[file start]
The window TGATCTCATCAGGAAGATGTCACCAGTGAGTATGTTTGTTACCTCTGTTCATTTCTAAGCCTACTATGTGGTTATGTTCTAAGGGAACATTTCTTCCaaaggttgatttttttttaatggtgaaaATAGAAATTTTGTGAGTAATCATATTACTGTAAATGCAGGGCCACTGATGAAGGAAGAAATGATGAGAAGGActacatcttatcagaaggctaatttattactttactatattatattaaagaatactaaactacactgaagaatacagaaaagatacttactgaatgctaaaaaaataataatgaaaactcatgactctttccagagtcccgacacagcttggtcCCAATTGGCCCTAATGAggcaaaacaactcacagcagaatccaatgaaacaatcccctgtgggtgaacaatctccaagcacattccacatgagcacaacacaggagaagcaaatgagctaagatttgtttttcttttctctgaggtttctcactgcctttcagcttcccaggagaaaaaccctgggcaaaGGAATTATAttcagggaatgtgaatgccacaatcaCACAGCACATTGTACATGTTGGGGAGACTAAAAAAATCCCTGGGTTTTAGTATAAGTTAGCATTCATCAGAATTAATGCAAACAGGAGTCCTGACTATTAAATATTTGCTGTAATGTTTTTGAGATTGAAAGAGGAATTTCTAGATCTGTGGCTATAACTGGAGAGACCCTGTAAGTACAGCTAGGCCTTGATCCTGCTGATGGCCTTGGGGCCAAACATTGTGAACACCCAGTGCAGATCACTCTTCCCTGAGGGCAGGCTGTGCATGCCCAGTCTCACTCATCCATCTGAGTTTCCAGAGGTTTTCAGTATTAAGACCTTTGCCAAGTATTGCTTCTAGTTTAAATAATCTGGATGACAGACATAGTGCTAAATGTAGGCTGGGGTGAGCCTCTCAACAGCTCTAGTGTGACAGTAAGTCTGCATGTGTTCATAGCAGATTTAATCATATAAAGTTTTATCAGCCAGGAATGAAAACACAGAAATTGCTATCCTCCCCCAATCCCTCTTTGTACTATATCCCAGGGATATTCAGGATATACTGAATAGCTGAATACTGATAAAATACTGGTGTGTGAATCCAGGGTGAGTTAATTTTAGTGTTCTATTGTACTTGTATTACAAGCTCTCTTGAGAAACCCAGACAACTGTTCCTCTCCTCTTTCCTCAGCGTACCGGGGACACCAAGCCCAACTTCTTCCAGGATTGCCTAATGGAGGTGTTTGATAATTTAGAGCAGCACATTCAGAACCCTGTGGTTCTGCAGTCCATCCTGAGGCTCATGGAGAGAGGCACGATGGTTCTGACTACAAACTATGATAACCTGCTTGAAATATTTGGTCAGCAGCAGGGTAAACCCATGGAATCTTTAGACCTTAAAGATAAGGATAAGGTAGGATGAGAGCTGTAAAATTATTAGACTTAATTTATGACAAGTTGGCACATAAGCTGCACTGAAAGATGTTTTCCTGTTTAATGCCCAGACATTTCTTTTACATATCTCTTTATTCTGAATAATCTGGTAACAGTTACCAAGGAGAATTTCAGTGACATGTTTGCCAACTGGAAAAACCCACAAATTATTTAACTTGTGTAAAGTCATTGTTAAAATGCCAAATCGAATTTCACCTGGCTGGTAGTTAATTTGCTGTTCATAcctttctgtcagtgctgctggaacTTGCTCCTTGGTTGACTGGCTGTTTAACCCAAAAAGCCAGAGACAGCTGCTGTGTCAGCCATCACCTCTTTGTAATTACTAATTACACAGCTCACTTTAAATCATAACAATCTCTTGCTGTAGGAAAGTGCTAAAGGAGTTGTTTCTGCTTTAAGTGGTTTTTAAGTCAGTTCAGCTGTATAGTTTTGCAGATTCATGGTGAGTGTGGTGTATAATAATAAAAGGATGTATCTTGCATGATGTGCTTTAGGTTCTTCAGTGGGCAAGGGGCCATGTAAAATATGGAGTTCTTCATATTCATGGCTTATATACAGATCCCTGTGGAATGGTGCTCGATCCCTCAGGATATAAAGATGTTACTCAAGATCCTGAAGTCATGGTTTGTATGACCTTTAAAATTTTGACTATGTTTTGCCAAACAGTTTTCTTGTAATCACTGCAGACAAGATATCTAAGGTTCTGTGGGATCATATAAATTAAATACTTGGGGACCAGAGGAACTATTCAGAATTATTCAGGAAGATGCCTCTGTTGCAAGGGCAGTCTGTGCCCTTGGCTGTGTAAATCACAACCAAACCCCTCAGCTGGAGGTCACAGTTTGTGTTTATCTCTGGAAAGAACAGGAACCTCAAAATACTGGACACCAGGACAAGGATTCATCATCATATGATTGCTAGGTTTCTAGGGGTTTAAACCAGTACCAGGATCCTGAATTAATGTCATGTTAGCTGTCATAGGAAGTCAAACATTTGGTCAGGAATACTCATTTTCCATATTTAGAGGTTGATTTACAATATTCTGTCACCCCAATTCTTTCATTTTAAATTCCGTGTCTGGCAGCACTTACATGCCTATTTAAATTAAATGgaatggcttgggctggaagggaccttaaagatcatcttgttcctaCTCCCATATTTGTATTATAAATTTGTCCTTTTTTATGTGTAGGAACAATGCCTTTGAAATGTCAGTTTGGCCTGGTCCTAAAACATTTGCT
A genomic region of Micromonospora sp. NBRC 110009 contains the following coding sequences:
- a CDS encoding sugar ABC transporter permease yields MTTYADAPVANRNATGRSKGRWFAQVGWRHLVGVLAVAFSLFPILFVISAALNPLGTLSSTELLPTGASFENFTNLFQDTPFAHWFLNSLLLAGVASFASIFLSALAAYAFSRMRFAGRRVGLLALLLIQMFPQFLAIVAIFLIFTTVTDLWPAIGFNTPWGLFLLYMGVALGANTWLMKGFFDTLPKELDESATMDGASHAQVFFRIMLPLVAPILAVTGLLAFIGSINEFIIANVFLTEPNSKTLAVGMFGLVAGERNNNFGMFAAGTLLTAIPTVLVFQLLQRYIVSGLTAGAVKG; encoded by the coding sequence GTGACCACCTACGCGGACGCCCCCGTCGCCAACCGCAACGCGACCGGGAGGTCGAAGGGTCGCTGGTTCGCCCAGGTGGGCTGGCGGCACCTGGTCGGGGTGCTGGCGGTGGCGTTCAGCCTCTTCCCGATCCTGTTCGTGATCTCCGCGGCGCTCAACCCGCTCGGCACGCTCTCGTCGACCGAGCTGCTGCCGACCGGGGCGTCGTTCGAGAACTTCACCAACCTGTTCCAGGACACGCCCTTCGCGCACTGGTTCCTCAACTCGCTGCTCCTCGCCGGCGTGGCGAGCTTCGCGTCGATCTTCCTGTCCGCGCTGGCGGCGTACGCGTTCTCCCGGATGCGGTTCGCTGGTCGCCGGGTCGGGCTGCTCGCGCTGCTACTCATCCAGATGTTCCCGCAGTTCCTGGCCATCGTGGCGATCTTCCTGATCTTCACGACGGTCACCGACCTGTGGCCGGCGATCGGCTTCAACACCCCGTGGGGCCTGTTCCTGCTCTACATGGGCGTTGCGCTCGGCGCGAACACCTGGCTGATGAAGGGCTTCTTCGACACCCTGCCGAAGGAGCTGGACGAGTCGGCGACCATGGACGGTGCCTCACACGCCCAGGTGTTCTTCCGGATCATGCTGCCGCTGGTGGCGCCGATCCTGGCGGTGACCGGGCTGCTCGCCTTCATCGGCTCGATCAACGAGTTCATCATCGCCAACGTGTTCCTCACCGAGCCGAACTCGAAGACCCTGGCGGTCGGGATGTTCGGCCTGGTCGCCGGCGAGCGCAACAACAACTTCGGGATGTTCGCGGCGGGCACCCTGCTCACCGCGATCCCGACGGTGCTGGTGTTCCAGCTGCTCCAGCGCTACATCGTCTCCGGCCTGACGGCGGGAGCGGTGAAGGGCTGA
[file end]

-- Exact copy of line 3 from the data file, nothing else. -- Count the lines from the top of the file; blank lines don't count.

- a CDS encoding sugar ABC transporter permease yields MTTYADAPVANRNATGRSKGRWFAQVGWRHLVGVLAVAFSLFPILFVISAALNPLGTLSSTELLPTGASFENFTNLFQDTPFAHWFLNSLLLAGVASFASIFLSALAAYAFSRMRFAGRRVGLLALLLIQMFPQFLAIVAIFLIFTTVTDLWPAIGFNTPWGLFLLYMGVALGANTWLMKGFFDTLPKELDESATMDGASHAQVFFRIMLPLVAPILAVTGLLAFIGSINEFIIANVFLTEPNSKTLAVGMFGLVAGERNNNFGMFAAGTLLTAIPTVLVFQLLQRYIVSGLTAGAVKG; encoded by the coding sequence GTGACCACCTACGCGGACGCCCCCGTCGCCAACCGCAACGCGACCGGGAGGTCGAAGGGTCGCTGGTTCGCCCAGGTGGGCTGGCGGCACCTGGTCGGGGTGCTGGCGGTGGCGTTCAGCCTCTTCCCGATCCTGTTCGTGATCTCCGCGGCGCTCAACCCGCTCGGCACGCTCTCGTCGACCGAGCTGCTGCCGACCGGGGCGTCGTTCGAGAACTTCACCAACCTGTTCCAGGACACGCCCTTCGCGCACTGGTTCCTCAACTCGCTGCTCCTCGCCGGCGTGGCGAGCTTCGCGTCGATCTTCCTGTCCGCGCTGGCGGCGTACGCGTTCTCCCGGATGCGGTTCGCTGGTCGCCGGGTCGGGCTGCTCGCGCTGCTACTCATCCAGATGTTCCCGCAGTTCCTGGCCATCGTGGCGATCTTCCTGATCTTCACGACGGTCACCGACCTGTGGCCGGCGATCGGCTTCAACACCCCGTGGGGCCTGTTCCTGCTCTACATGGGCGTTGCGCTCGGCGCGAACACCTGGCTGATGAAGGGCTTCTTCGACACCCTGCCGAAGGAGCTGGACGAGTCGGCGACCATGGACGGTGCCTCACACGCCCAGGTGTTCTTCCGGATCATGCTGCCGCTGGTGGCGCCGATCCTGGCGGTGACCGGGCTGCTCGCCTTCATCGGCTCGATCAACGAGTTCATCATCGCCAACGTGTTCCTCACCGAGCCGAACTCGAAGACCCTGGCGGTCGGGATGTTCGGCCTGGTCGCCGGCGAGCGCAACAACAACTTCGGGATGTTCGCGGCGGGCACCCTGCTCACCGCGATCCCGACGGTGCTGGTGTTCCAGCTGCTCCAGCGCTACATCGTCTCCGGCCTGACGGCGGGAGCGGTGAAGGGCTGA